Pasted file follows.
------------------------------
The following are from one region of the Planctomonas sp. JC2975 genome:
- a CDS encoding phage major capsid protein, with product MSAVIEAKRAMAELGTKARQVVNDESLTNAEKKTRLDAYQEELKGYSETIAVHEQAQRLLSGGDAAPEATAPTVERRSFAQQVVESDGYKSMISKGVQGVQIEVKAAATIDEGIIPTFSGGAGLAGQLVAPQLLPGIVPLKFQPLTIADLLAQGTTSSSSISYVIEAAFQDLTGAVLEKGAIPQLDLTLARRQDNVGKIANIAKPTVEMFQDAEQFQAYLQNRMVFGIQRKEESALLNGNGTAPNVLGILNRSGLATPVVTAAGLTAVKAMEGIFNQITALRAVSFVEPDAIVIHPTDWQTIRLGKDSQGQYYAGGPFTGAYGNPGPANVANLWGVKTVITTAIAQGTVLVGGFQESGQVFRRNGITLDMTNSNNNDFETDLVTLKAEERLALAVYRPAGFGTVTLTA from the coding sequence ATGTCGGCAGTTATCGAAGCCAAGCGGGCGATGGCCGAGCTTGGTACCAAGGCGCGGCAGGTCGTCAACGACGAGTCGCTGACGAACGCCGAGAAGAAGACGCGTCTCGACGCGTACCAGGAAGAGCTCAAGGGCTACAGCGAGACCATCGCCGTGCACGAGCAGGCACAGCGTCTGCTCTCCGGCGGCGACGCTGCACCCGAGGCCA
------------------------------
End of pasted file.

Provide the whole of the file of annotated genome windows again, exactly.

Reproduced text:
The following are from one region of the Planctomonas sp. JC2975 genome:
- a CDS encoding phage major capsid protein, with product MSAVIEAKRAMAELGTKARQVVNDESLTNAEKKTRLDAYQEELKGYSETIAVHEQAQRLLSGGDAAPEATAPTVERRSFAQQVVESDGYKSMISKGVQGVQIEVKAAATIDEGIIPTFSGGAGLAGQLVAPQLLPGIVPLKFQPLTIADLLAQGTTSSSSISYVIEAAFQDLTGAVLEKGAIPQLDLTLARRQDNVGKIANIAKPTVEMFQDAEQFQAYLQNRMVFGIQRKEESALLNGNGTAPNVLGILNRSGLATPVVTAAGLTAVKAMEGIFNQITALRAVSFVEPDAIVIHPTDWQTIRLGKDSQGQYYAGGPFTGAYGNPGPANVANLWGVKTVITTAIAQGTVLVGGFQESGQVFRRNGITLDMTNSNNNDFETDLVTLKAEERLALAVYRPAGFGTVTLTA from the coding sequence ATGTCGGCAGTTATCGAAGCCAAGCGGGCGATGGCCGAGCTTGGTACCAAGGCGCGGCAGGTCGTCAACGACGAGTCGCTGACGAACGCCGAGAAGAAGACGCGTCTCGACGCGTACCAGGAAGAGCTCAAGGGCTACAGCGAGACCATCGCCGTGCACGAGCAGGCACAGCGTCTGCTCTCCGGCGGCGACGCTGCACCCGAGGCCA